Sorry, farmers. Plant soybeans and vegetables or learn to code. Perhaps farmers and displaced food production workers can join energy sector workers and learn to make solar panels.

Today is International Day for Biological Diversity, thus the choice of the release date for the film. Mercy For Animals released a statement to address its partnership with Thunberg.

“Mercy For Animals is proud to partner with Greta to raise awareness of the interconnectedness of all beings on our planet,” John Seber, Senior Vice President of Advocacy at MFA, said. “Every single one of us can be part of transforming our food system and repairing our relationship with nature. For those of us with food choices, we can eat like our world depends on it. We can stop subsidizing unhealthy and environmentally destructive animal products and help farmers transition to a plant-based farming model that is better for their livelihoods, local communities, the environment, and the animals. We are all part of nature and can be part of nature protecting itself.”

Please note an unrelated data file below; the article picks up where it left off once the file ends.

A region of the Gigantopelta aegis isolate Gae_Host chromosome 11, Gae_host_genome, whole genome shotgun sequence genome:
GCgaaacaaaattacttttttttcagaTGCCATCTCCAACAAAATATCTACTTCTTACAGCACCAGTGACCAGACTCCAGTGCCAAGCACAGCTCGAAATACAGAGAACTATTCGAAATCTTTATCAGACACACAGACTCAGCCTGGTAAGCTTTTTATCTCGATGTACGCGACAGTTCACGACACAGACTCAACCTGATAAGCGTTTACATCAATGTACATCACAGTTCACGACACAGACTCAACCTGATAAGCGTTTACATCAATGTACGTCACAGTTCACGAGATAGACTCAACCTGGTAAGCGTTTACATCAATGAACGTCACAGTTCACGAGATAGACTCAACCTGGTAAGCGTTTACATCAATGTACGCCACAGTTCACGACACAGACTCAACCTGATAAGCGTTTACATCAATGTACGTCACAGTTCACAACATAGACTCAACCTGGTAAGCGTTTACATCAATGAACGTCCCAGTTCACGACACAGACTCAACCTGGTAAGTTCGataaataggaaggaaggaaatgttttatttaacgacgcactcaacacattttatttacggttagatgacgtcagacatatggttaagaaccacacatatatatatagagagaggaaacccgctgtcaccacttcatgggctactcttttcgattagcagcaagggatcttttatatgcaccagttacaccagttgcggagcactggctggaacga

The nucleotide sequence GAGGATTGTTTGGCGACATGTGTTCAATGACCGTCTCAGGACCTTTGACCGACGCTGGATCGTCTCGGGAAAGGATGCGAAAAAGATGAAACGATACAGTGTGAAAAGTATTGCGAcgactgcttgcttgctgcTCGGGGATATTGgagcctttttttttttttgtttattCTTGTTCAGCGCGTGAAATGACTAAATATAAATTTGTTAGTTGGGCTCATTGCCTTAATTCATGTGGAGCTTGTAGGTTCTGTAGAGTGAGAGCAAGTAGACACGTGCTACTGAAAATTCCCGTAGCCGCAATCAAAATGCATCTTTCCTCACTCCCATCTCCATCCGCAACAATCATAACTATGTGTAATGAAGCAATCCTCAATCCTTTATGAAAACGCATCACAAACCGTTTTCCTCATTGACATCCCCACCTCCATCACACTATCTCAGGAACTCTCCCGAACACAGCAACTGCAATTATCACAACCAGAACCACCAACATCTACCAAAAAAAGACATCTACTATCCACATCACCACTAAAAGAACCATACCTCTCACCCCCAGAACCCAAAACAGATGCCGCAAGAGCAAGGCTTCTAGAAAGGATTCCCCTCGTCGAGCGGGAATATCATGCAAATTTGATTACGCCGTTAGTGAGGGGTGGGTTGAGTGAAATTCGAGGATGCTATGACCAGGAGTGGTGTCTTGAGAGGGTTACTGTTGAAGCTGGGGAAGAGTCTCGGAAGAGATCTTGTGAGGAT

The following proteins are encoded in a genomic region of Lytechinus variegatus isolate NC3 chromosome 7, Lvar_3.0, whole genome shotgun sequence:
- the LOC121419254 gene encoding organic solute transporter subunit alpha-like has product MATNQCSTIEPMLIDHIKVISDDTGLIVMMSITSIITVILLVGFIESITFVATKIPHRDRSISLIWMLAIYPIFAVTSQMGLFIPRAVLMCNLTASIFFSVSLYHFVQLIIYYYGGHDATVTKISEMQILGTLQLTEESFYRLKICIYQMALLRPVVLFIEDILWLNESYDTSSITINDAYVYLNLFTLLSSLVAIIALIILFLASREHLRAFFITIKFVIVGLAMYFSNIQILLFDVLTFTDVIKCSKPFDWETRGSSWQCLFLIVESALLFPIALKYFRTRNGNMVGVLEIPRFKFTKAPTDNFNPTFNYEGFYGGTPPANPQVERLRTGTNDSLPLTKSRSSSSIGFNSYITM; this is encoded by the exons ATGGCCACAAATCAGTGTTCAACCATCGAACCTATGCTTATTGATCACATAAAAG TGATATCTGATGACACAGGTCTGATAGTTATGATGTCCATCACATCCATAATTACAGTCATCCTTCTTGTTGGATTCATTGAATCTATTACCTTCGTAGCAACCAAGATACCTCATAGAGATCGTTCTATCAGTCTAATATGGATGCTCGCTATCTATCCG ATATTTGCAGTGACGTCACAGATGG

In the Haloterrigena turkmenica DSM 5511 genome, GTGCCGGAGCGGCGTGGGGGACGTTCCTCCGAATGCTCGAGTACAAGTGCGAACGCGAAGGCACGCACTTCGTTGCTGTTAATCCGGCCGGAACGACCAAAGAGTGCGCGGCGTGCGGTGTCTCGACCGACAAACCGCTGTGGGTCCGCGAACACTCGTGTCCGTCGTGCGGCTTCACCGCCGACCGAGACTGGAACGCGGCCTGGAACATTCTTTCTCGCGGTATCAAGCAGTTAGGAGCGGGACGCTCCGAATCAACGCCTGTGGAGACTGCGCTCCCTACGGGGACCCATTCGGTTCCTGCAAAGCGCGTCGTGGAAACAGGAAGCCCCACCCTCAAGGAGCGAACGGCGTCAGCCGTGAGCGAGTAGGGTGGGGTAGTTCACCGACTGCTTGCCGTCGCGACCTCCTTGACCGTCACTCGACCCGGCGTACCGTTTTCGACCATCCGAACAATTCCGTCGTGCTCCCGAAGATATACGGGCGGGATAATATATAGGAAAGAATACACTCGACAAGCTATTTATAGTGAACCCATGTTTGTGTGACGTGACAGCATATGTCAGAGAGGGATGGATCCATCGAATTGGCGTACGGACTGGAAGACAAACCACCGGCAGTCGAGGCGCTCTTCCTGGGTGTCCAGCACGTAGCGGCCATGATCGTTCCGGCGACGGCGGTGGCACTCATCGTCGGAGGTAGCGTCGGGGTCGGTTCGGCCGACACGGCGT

Thunberg connects the dots between carbon emissions, disease outbreaks, and animal suffering as only she can. She relies heavily on hyperbole and the video used as a background as she narrates the film provides photos of animals used as food sources. She links health problems, including the pandemic, to the animal world. Thunberg references findings by her friends at the World Health Organization as she lectures the audience.

Thunberg said the spillover of diseases from animals to humans was caused by farming methods, adding that a move to a plant-based diet could save up to 8 billion tonnes of CO2 each year.

The World Health Organization has said the coronavirus was probably transmitted from bats to humans through another animal, while scientists say 60% of the infectious human diseases that emerged from 1990 to 2004 came from animals.